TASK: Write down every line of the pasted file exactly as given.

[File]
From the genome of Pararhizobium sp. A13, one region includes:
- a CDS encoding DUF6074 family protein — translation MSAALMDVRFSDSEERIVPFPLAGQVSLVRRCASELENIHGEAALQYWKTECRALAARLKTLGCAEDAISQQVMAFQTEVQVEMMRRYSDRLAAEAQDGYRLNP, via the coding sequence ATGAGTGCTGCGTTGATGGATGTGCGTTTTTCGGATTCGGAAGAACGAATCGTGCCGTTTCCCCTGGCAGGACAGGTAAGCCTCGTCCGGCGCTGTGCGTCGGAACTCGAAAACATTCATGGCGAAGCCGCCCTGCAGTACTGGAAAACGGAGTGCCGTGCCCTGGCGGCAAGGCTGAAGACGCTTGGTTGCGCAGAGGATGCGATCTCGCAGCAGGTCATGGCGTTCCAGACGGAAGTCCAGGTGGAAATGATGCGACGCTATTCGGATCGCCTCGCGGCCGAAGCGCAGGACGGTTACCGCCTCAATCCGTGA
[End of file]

From the genome of Pararhizobium sp. A13, one region includes:
- a CDS encoding DUF6074 family protein — translation MSAALMDVRFSDSEERIVPFPLAGQVSLVRRCASELENIHGEAALQYWKTECRALAARLKTLGCAEDAISQQVMAFQTEVQVEMMRRYSDRLAAEAQDGYRLNP, via the coding sequence ATGAGTGCTGCGTTGATGGATGTGCGTTTTTCGGATTCGGAAGAACGAATCGTGCCGTTTCCCCTGGCAGGACAGGTAAGCCTCGTCCGGCGCTGTGCGTCGGAACTCGAAAACATTCATGGCGAAGCCGCCCTGCAGTACTGGAAAACGGAGTGCCGTGCCCTGGCGGCAAGGCTGAAGACGCTTGGTTGCGCAGAGGATGCGATCTCGCAGCAGGTCATGGCGTTCCAGACGGAAGTCCAGGTGGAAATGATGCGACGCTATTCGGATCGCCTCGCGGCCGAAGCGCAGGACGGTTACCGCCTCAATCCGTGA